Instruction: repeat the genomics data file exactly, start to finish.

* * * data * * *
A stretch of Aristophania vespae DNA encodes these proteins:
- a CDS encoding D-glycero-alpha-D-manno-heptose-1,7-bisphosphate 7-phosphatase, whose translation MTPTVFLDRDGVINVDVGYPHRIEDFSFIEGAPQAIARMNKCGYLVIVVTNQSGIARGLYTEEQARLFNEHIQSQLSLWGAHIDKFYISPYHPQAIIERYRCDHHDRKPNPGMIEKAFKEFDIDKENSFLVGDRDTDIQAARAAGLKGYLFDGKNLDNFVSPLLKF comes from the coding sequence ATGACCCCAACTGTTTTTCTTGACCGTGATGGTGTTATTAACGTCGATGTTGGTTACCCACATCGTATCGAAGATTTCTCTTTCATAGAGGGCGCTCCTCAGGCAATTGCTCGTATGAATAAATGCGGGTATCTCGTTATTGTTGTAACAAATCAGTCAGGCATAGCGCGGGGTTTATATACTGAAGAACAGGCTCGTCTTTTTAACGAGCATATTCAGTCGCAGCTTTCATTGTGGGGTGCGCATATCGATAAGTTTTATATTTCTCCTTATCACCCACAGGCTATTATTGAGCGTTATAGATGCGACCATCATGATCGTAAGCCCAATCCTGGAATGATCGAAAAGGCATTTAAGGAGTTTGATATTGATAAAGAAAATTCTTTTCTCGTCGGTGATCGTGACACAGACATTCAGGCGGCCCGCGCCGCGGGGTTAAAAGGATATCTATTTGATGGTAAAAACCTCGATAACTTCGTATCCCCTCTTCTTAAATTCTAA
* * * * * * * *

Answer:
A stretch of Aristophania vespae DNA encodes these proteins:
- a CDS encoding D-glycero-alpha-D-manno-heptose-1,7-bisphosphate 7-phosphatase, whose translation MTPTVFLDRDGVINVDVGYPHRIEDFSFIEGAPQAIARMNKCGYLVIVVTNQSGIARGLYTEEQARLFNEHIQSQLSLWGAHIDKFYISPYHPQAIIERYRCDHHDRKPNPGMIEKAFKEFDIDKENSFLVGDRDTDIQAARAAGLKGYLFDGKNLDNFVSPLLKF comes from the coding sequence ATGACCCCAACTGTTTTTCTTGACCGTGATGGTGTTATTAACGTCGATGTTGGTTACCCACATCGTATCGAAGATTTCTCTTTCATAGAGGGCGCTCCTCAGGCAATTGCTCGTATGAATAAATGCGGGTATCTCGTTATTGTTGTAACAAATCAGTCAGGCATAGCGCGGGGTTTATATACTGAAGAACAGGCTCGTCTTTTTAACGAGCATATTCAGTCGCAGCTTTCATTGTGGGGTGCGCATATCGATAAGTTTTATATTTCTCCTTATCACCCACAGGCTATTATTGAGCGTTATAGATGCGACCATCATGATCGTAAGCCCAATCCTGGAATGATCGAAAAGGCATTTAAGGAGTTTGATATTGATAAAGAAAATTCTTTTCTCGTCGGTGATCGTGACACAGACATTCAGGCGGCCCGCGCCGCGGGGTTAAAAGGATATCTATTTGATGGTAAAAACCTCGATAACTTCGTATCCCCTCTTCTTAAATTCTAA